"Then you go back to the bar, not looking at Pedro at all. See? He's insulted your mother, and you've resented it in a nice, dignified, gentlemanly way. Try it."
Pedro sat at the table and picked up his cards. He was a foul- looking Mexican and seemed capable even of the enormity he was about to commit. The scene was rehearsed to Baird's satisfaction, then shot. The weeping old lady, blinded by her tears, awkward with her mop, the brutal Mexican, his prompt punishment.
The old lady was especially pathetic as she glared at her insulter from where she lay sprawled on the floor, and muttered, "Carramba, huh? I dare you to come outside and say that to me!"
"Good work," applauded Baird when the scene was finished. "Now we're getting into the swing of it. In about three days here we'll have something that exhibitors can clean up on, see if we don't."
The three days passed in what for Merton Gill was a whirlwind of dramatic intensity. If at times he was vaguely disquieted by a suspicion that the piece was not wholly serious, he had only to remember the intense seriousness of his own part and the always serious manner of Baird in directing his actors. And indeed there were but few moments when he was even faintly pricked by this suspicion. It seemed a bit incongruous that Hoffmeyer, the delicatessen merchant, should arrive on a bicycle, dressed in cowboy attire save for a badly dented derby hat, and carrying a bag of golf clubs; and it was a little puzzling how Hoffmeyer should have been ruined by his son's mad act, when it would have been shown that the money was returned to him. But Baird explained carefully that the old man had been ruined some other way, and was demented, like the poor old mother who had gone over the hills after her children had left the home nest. And assuredly in Merton's own action he found nothing that was not deeply earnest as well as strikingly dramatic. There was the tense moment when a faithful cowboy broke upon the festivities with word that a New York detective was coming to search for the man who had robbed the Hoffmeyer establishment. His friends gathered loyally about Merton and swore he would never be taken from them alive. He was induced to don a false mustache until the detective had gone. It was a long, heavy black mustache with curling tips, and in this disguise he stood aloof from his companions when the detective entered.
The detective was the cross-eyed man, himself now disguised as Sherlock Holmes, with a fore-and-aft cloth cap and drooping blond mustache. He smoked a pipe as he examined those present. Merton was unable to overlook this scene, as he had been directed to stand with his back to the detective. Later it was shown that he observed in a mirror the Mexican whom he had punished creeping forward to inform the detective of his man's whereabouts. The coward's treachery cost him dearly. The hero, still with his back turned, drew his revolver and took careful aim by means of the mirror.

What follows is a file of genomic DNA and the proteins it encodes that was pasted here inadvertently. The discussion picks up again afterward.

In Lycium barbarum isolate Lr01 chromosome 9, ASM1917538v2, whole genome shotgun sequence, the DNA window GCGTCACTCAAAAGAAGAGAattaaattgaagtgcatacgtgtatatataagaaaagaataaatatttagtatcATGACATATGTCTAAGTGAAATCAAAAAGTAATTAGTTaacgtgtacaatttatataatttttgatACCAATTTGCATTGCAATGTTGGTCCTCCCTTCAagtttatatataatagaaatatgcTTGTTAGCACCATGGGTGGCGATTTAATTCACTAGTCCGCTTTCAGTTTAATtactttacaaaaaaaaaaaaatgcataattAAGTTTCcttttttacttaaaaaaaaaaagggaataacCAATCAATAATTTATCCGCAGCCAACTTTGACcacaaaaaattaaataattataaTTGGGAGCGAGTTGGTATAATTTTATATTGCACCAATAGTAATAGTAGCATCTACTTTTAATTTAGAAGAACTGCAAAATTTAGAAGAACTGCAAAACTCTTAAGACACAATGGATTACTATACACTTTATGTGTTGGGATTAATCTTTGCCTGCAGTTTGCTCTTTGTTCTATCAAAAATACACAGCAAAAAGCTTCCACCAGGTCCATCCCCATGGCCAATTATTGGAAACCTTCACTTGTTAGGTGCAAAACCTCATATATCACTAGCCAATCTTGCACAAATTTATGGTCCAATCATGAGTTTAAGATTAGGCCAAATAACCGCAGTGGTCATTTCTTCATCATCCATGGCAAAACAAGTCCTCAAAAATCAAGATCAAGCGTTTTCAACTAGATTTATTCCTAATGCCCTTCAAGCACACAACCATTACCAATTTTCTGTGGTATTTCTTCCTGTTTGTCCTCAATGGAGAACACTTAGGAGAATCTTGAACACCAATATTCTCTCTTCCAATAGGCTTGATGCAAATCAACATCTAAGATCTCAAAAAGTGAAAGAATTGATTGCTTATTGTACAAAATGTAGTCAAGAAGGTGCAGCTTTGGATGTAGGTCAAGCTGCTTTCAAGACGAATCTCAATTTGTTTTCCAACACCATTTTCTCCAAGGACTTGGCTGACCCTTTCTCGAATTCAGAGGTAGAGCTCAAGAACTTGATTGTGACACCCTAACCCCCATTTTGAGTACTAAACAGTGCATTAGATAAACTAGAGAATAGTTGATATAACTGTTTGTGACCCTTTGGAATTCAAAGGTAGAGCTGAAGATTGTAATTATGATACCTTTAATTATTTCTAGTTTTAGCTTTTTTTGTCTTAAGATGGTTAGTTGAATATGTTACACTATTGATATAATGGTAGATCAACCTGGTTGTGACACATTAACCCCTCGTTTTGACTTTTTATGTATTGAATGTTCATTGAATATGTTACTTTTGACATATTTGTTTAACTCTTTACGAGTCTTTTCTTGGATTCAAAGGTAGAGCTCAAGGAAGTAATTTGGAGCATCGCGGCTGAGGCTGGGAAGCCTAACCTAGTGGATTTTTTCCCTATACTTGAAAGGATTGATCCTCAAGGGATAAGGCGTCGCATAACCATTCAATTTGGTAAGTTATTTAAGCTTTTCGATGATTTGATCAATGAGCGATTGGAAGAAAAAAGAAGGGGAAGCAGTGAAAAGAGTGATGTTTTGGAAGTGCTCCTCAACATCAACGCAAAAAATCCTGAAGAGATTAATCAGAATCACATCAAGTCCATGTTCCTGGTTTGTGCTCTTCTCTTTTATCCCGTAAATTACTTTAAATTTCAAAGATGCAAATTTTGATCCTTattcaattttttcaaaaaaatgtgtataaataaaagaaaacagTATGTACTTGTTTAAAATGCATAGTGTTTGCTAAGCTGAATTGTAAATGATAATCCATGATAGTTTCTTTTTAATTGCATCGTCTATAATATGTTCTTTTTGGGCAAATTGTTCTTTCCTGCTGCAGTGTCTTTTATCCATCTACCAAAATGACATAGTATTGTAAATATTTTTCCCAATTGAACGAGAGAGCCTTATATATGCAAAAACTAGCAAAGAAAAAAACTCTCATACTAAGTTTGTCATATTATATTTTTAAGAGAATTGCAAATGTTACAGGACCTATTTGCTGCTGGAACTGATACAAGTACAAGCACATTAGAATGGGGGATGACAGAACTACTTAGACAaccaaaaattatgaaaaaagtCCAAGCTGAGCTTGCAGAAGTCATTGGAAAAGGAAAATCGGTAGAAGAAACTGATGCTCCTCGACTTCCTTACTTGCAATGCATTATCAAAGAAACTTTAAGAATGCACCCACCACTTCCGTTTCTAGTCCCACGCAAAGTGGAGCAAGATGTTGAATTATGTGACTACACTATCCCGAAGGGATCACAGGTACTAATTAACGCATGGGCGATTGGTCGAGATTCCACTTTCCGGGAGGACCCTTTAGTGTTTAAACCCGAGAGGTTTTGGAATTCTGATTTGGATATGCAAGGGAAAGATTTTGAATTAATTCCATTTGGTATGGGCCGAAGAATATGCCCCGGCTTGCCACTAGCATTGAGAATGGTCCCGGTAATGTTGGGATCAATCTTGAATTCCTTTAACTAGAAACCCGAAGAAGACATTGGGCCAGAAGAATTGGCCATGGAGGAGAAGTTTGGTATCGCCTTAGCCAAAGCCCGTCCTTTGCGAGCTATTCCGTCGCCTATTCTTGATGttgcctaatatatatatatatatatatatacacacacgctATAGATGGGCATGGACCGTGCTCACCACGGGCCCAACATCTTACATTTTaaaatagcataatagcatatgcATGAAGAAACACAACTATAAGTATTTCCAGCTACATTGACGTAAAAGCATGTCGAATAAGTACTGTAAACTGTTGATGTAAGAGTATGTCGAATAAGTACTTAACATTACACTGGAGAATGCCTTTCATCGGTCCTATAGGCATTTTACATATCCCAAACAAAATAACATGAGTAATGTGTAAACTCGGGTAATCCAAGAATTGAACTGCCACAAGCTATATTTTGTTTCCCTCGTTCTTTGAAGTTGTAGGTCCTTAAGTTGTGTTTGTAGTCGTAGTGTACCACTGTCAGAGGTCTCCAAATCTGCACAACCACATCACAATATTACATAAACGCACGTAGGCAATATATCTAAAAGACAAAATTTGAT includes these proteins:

This had been a spot where for a moment he was troubled. Instead of pointing the weapon over his shoulder, aiming by the mirror, he was directed to point it at the Mexican's reflection in the glass, and to fire at this reflection. "It's all right," Baird assured him. "It's a camera trick, see? It may look now as if you were shooting into the mirror but it comes perfectly right on the film. You'll see. Go on, aim carefully, right smack at that looking-glass--fire!" Still somewhat doubting, Merton fired. The mirror was shattered, but a dozen feet back of him the treacherous Mexican threw up his arms and fell lifeless, a bullet through his cowardly heart. It was a puzzling bit of trick-work, he thought, but Baird of course would know what was right, so the puzzle was dismissed. Buck Benson, silent man of the open, had got the scoundrel who would have played him false.
A thrilling struggle ensued between Merton and the hellhound of justice. Perceiving who had slain his would-be informant, the detective came to confront Merton. Snatching off his cap and mustache he stood revealed as the man who had not dared to arrest him at the scene of his crime. With another swift movement he snatched away the mustache that had disguised his quarry. Buck Benson, at bay, sprang like a tiger upon his antagonist. They struggled while the excited cowboys surged about them. The detective proved to be no match for Benson. He was borne to earth, then raised aloft and hurled over the adjacent tables.